My latest new favorite poet is Faith Shearin. Ms. Shearin’s poem (from American Life in Poetry: Column 492), “Music at My Mother’s Funeral”, shows the unmistakable ability of a great poet to combine disparate, seemingly unrelated components (her mother’s imminent passing, music, the mundane sound of a car’s warning chime) into a single, cohesive, powerful image. It proves and cements the idea of poet as artist, beautifully.
“Music at My Mother’s Funeral”
During the weeks when we all believed my mother
was likely to die she began to plan
her funeral and she wanted us, her children,
to consider the music we would play there. We remembered
the soundtrack of my mother’s life: the years when she swept
the floors to the tunes of an eight track cassette called Feelings,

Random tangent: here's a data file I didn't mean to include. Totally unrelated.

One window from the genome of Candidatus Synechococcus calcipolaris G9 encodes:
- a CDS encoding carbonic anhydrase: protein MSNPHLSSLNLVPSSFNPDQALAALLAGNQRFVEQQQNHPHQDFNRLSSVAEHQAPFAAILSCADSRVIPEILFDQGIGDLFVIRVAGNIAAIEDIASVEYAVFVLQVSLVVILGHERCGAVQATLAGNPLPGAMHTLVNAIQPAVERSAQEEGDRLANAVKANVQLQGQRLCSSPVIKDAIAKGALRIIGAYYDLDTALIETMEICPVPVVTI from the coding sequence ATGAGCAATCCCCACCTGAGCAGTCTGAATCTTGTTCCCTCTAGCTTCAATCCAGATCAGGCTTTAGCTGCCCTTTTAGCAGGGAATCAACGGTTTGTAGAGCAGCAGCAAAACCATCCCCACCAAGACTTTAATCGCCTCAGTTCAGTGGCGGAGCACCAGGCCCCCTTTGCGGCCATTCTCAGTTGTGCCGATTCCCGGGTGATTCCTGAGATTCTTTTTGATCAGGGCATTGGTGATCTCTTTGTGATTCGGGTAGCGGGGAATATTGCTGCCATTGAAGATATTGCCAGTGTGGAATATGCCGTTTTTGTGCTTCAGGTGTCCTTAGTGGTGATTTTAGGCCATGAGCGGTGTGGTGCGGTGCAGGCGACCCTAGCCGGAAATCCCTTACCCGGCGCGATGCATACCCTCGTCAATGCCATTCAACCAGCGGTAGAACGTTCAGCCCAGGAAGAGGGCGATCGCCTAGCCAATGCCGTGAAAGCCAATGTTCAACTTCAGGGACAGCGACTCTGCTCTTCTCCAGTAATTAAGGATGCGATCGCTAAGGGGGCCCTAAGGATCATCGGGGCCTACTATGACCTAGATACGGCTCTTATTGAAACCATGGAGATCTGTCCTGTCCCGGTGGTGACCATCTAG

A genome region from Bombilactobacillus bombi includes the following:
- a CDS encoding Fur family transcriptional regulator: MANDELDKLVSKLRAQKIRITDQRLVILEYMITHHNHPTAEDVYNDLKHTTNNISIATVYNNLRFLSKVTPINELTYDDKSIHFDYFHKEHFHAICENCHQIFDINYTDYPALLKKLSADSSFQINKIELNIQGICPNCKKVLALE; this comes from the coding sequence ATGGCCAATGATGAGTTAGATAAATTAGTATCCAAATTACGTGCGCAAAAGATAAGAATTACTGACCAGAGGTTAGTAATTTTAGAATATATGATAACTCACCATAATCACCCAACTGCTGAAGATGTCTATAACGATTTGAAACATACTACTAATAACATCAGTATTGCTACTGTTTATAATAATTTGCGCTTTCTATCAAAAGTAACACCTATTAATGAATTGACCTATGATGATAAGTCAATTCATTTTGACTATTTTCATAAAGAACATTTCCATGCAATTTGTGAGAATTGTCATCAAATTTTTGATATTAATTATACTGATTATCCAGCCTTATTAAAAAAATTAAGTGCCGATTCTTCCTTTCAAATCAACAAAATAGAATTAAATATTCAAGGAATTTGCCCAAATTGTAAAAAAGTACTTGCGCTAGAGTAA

the Christmas when she bought a Bing Crosby album
about a Bright Hawaiian Christmas Day. She got Stravinsky’s
Rite of Spring stuck in the tape deck of her car and for months
each errand was accompanied by some kind
of dramatic movement. After my brother was born,
there was a period during which she wore a muumuu
and devoted herself to King Sunny Ade and his
African beats. She ironed and wept to Evita, painted
to Italian opera. Then, older and heavier, she refused
to fasten her seatbelt and there was the music
of an automated bell going off every few minutes,
which annoyed the rest of us but did not seem to matter
to my mother who ignored its relentless disapproval,
its insistence that someone was unsafe.
The last part, to me, is the most effective. One can hear the unfastened seat belt’s “music of an automated bell” so clearly (as most have heard it and can identify), and via this simple sound, Ms. Shearin ties it all together. We know more about her mother after reading the entire piece, but the end sharpens the edges of her portrait of her mother, bringing it all into pristine focus.
The full article can be found by clicking here.
Additionally, here is a small bio about her at the website for the National Endowment for the Arts: Faith Shearin (By the way, the poem at the end of this article is as powerful as the one above, so READ IT! 😉 )